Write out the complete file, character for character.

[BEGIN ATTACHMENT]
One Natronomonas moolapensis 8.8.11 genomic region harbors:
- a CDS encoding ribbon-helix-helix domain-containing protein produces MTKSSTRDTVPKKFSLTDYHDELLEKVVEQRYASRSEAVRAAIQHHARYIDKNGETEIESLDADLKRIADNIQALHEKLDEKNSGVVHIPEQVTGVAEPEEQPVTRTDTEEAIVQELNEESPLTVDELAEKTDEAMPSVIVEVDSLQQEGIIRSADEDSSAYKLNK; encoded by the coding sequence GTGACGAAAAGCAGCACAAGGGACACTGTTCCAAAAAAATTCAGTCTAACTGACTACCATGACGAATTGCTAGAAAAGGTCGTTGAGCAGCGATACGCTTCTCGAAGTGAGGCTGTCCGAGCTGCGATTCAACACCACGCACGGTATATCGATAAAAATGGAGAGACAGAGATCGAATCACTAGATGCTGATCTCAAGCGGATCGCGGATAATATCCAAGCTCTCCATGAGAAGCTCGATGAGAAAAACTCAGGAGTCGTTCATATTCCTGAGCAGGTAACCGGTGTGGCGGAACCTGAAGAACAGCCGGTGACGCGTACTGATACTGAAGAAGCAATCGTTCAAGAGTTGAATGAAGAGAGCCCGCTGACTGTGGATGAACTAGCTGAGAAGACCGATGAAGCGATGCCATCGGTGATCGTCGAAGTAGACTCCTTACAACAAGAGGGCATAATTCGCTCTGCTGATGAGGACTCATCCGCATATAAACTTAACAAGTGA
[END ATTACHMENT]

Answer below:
One Natronomonas moolapensis 8.8.11 genomic region harbors:
- a CDS encoding ribbon-helix-helix domain-containing protein produces MTKSSTRDTVPKKFSLTDYHDELLEKVVEQRYASRSEAVRAAIQHHARYIDKNGETEIESLDADLKRIADNIQALHEKLDEKNSGVVHIPEQVTGVAEPEEQPVTRTDTEEAIVQELNEESPLTVDELAEKTDEAMPSVIVEVDSLQQEGIIRSADEDSSAYKLNK; encoded by the coding sequence GTGACGAAAAGCAGCACAAGGGACACTGTTCCAAAAAAATTCAGTCTAACTGACTACCATGACGAATTGCTAGAAAAGGTCGTTGAGCAGCGATACGCTTCTCGAAGTGAGGCTGTCCGAGCTGCGATTCAACACCACGCACGGTATATCGATAAAAATGGAGAGACAGAGATCGAATCACTAGATGCTGATCTCAAGCGGATCGCGGATAATATCCAAGCTCTCCATGAGAAGCTCGATGAGAAAAACTCAGGAGTCGTTCATATTCCTGAGCAGGTAACCGGTGTGGCGGAACCTGAAGAACAGCCGGTGACGCGTACTGATACTGAAGAAGCAATCGTTCAAGAGTTGAATGAAGAGAGCCCGCTGACTGTGGATGAACTAGCTGAGAAGACCGATGAAGCGATGCCATCGGTGATCGTCGAAGTAGACTCCTTACAACAAGAGGGCATAATTCGCTCTGCTGATGAGGACTCATCCGCATATAAACTTAACAAGTGA